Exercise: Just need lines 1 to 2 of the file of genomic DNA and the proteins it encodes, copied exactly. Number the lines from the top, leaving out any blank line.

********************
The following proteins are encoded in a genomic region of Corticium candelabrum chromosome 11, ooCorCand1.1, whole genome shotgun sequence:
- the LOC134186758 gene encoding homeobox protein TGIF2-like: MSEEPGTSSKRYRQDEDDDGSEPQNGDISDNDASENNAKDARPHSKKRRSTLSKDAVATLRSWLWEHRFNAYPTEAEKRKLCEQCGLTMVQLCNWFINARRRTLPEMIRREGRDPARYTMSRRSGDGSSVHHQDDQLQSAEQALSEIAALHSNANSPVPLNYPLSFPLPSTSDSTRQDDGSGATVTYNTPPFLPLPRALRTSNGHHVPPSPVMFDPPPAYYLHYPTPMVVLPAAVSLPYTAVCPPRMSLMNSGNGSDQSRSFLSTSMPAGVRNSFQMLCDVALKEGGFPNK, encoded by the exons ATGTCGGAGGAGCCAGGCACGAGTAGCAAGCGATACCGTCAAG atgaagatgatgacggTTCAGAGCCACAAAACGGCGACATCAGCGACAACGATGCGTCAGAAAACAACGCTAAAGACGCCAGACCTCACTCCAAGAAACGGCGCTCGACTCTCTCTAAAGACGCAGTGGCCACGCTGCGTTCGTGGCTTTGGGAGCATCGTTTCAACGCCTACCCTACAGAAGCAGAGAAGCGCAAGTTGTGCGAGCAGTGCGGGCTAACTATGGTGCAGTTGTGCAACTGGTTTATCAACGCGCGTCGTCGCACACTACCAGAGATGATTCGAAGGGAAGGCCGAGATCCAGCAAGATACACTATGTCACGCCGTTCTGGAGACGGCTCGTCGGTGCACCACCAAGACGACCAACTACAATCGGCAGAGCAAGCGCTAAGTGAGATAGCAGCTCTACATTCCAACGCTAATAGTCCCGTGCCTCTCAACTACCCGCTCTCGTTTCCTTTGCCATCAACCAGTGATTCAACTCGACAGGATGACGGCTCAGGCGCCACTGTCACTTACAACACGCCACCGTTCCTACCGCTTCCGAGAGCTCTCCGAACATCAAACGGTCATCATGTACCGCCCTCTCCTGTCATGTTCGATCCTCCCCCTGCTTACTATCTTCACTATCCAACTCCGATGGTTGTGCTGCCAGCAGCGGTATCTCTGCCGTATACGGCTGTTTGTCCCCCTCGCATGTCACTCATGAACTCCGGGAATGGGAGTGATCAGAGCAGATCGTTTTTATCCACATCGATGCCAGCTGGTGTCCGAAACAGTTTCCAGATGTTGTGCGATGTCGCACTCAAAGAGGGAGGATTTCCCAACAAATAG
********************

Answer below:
The following proteins are encoded in a genomic region of Corticium candelabrum chromosome 11, ooCorCand1.1, whole genome shotgun sequence:
- the LOC134186758 gene encoding homeobox protein TGIF2-like: MSEEPGTSSKRYRQDEDDDGSEPQNGDISDNDASENNAKDARPHSKKRRSTLSKDAVATLRSWLWEHRFNAYPTEAEKRKLCEQCGLTMVQLCNWFINARRRTLPEMIRREGRDPARYTMSRRSGDGSSVHHQDDQLQSAEQALSEIAALHSNANSPVPLNYPLSFPLPSTSDSTRQDDGSGATVTYNTPPFLPLPRALRTSNGHHVPPSPVMFDPPPAYYLHYPTPMVVLPAAVSLPYTAVCPPRMSLMNSGNGSDQSRSFLSTSMPAGVRNSFQMLCDVALKEGGFPNK, encoded by the exons ATGTCGGAGGAGCCAGGCACGAGTAGCAAGCGATACCGTCAAG atgaagatgatgacggTTCAGAGCCACAAAACGGCGACATCAGCGACAACGATGCGTCAGAAAACAACGCTAAAGACGCCAGACCTCACTCCAAGAAACGGCGCTCGACTCTCTCTAAAGACGCAGTGGCCACGCTGCGTTCGTGGCTTTGGGAGCATCGTTTCAACGCCTACCCTACAGAAGCAGAGAAGCGCAAGTTGTGCGAGCAGTGCGGGCTAACTATGGTGCAGTTGTGCAACTGGTTTATCAACGCGCGTCGTCGCACACTACCAGAGATGATTCGAAGGGAAGGCCGAGATCCAGCAAGATACACTATGTCACGCCGTTCTGGAGACGGCTCGTCGGTGCACCACCAAGACGACCAACTACAATCGGCAGAGCAAGCGCTAAGTGAGATAGCAGCTCTACATTCCAACGCTAATAGTCCCGTGCCTCTCAACTACCCGCTCTCGTTTCCTTTGCCATCAACCAGTGATTCAACTCGACAGGATGACGGCTCAGGCGCCACTGTCACTTACAACACGCCACCGTTCCTACCGCTTCCGAGAGCTCTCCGAACATCAAACGGTCATCATGTACCGCCCTCTCCTGTCATGTTCGATCCTCCCCCTGCTTACTATCTTCACTATCCAACTCCGATGGTTGTGCTGCCAGCAGCGGTATCTCTGCCGTATACGGCTGTTTGTCCCCCTCGCATGTCACTCATGAACTCCGGGAATGGGAGTGATCAGAGCAGATCGTTTTTATCCACATCGATGCCAGCTGGTGTCCGAAACAGTTTCCAGATGTTGTGCGATGTCGCACTCAAAGAGGGAGGATTTCCCAACAAATAG